In 1954, Harry Winston told The New Yorker of the diamond business, “It’s a Cinderella world. It has everything! People! Drama! Romance! Precious stones! Speculation! Excitement! What more could you want?” Sixty years later, it has become overwhelmingly clear that he was at least right about the drama. Bruce Winston, one of the famous diamond seller’s sons, apparently has the entrepreneurial gene. The problem is that his desire to start a company is also married to his want to be in the business of fine jewelry. When he went to register “Bruce Winston” as a trademark for the sale of gemstones, bracelets, earrings, and other fine jewelry, that’s when the legal trouble began.
Bruce and his brother Ronald Winston took over Harry Winston, Inc. (HWI) in 1978, after their father died. Bruce was employed at HWI until 1991, when Ronald fired him. Seemingly not too fazed by being ousted by his brother, Bruce began selling jewelry under the name Bruce Winston Gem Corp. (BWG). And by the numbers, BWG was nothing to scoff at, either, as the company made sales in excess of $16 million in eight years, or about $2 million per year. (We know this is insignificant when compared to HWI’s sales, which exceeded $280 million in 2009, but it’s worth mentioning.) According to HWI, it had no real issue with Bruce using his name in connection with the sale of jewelry.
What was cause for concern, though, was when Bruce filed an “intent-to-use” trademark application in 2001 for the “Bruce Winston” mark in connection with the sale of “gemstones, precious and semi-precious, and fine jewelry; namely, bracelets, brooches, chains, cufflinks, earrings, necklaces, pendants, pins, rings, and tie tacks.” The New York-based jewelry giant felt that granting trademark registration to BWG could prove problematic if at a later point, Bruce assigned the trademark to another person or business that had malicious intentions.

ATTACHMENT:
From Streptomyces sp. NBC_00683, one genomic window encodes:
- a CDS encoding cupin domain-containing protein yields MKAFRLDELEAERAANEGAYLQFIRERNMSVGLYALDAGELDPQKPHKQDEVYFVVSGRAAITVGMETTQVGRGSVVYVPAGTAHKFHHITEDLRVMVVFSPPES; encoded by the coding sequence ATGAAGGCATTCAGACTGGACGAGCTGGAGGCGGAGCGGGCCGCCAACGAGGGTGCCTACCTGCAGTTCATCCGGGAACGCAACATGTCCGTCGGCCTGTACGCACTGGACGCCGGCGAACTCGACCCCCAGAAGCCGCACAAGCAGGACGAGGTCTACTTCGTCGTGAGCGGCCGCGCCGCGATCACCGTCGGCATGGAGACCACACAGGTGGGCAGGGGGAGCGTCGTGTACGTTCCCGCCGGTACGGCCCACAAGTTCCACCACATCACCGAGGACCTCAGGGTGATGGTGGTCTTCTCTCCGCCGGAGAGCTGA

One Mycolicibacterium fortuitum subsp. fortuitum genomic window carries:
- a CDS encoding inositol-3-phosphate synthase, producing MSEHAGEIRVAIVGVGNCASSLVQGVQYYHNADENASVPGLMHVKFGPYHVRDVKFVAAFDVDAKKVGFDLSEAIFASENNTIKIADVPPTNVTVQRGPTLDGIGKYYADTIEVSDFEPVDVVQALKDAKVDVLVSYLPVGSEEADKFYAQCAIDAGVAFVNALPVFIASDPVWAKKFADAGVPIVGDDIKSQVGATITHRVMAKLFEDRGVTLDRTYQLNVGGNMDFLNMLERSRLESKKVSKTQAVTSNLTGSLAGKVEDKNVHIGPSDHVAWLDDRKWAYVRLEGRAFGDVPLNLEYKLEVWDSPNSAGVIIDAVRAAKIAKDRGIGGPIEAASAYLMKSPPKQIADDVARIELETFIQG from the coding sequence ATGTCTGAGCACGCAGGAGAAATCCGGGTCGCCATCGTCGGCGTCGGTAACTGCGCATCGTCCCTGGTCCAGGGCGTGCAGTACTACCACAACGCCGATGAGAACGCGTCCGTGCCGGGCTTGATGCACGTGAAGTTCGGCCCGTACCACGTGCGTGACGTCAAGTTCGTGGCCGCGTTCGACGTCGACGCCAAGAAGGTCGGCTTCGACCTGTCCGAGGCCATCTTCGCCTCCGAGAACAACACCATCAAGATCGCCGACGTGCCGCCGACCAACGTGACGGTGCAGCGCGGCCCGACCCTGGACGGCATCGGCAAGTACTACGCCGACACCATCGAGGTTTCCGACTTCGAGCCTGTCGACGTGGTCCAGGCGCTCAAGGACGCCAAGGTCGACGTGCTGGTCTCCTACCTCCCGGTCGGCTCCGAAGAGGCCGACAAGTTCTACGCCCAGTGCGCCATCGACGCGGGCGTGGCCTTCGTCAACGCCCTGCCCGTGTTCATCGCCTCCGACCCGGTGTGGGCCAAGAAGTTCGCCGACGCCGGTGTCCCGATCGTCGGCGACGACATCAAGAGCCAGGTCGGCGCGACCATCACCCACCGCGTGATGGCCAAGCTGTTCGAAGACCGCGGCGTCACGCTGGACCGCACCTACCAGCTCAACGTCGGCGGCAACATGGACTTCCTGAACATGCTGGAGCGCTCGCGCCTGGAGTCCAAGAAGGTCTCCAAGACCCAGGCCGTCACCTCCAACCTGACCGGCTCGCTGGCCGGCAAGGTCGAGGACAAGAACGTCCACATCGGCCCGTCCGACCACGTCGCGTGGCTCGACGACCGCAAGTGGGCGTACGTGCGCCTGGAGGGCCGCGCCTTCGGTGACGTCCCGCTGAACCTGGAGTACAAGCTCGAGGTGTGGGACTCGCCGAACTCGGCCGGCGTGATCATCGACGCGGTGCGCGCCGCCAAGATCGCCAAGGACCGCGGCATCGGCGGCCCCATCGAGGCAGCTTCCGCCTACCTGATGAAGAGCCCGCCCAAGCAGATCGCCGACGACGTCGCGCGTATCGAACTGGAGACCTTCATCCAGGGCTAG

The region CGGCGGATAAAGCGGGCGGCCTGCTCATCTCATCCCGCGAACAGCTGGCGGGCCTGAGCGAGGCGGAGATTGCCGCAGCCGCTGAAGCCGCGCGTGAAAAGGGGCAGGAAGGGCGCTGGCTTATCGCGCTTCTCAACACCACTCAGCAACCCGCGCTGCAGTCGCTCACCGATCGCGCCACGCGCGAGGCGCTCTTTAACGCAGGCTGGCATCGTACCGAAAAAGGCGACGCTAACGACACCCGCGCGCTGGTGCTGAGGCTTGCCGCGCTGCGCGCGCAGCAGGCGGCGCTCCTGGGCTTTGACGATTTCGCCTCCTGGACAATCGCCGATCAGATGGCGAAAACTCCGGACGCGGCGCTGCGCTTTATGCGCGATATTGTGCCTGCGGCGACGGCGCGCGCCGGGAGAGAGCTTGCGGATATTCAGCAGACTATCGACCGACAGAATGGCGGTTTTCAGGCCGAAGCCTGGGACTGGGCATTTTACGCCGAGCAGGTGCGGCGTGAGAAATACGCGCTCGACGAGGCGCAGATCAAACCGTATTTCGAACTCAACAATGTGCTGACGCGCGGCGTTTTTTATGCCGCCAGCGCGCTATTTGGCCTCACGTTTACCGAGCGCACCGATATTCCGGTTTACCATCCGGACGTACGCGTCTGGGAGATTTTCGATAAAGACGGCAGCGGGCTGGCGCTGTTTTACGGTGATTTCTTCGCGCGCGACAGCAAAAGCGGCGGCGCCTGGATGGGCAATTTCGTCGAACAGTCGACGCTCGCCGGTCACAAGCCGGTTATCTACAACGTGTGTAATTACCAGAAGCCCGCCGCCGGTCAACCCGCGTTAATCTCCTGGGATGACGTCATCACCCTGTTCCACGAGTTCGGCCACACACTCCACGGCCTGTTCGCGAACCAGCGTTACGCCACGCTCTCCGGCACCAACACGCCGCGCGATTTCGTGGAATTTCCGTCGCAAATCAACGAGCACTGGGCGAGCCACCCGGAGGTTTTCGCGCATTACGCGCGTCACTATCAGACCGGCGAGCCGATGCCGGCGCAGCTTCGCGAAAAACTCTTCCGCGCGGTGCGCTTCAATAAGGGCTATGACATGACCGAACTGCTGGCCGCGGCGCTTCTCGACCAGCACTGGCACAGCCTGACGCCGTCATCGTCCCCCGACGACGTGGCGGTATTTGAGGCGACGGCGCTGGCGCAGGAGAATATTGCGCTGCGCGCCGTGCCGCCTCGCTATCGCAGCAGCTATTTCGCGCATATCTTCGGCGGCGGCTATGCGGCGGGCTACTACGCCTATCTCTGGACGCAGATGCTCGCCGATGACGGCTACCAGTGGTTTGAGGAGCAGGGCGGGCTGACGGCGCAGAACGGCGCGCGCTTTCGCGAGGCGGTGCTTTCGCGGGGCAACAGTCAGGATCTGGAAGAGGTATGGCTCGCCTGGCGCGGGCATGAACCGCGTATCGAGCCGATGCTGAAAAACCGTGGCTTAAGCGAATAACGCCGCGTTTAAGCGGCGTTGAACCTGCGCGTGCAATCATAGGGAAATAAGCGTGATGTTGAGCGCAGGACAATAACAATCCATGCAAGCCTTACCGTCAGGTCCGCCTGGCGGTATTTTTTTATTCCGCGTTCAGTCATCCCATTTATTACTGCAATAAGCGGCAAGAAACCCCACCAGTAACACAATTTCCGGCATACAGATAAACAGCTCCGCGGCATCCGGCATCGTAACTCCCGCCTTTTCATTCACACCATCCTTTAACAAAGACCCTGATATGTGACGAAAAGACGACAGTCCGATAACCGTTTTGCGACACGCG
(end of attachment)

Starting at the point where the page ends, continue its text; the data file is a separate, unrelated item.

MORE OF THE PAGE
Naturally, Bruce Winston brought suit in the United States District Court for the Southern District of New York seeking a declaratory judgment that BWG’s use of the trademarks Bruce Winston, Bruce Winston Gem, and BW in connection with the sale of jewelry does not infringe the Harry Winston and Winston trademarks. At the same time, an action at the Trademark Trial and Appeal Board (TTAB) had commenced concerning basically the same issue and it was suggested that Bruce’s intention with the lawsuit in the Southern District was to “derail” the TTAB proceeding. The Court agreed with that argument and granted HWI’s motion to dismiss in 2010. And thus, it was all left to the TTAB.
Finally, years after this whole story began, we bring good news for those of you who might have been holding your breath, or interesting news if you weren’t. The TTAB has at last given us a decision: when applying the likelihood of confusion test, it was found that the Bruce Winston mark is likely to cause confusion with HWI’s trademarks, and thus his request to register the mark was denied.
Several factors were considered by the TTAB in making its decision. First up was the similarity or dissimilarity of the goods. The TTAB found that the goods “are, in part, identical or legally identical,” noting that both BWG and HWI are known for “particularly large gemstones in very opulent settings that often feature large number of smaller precious gemstones.”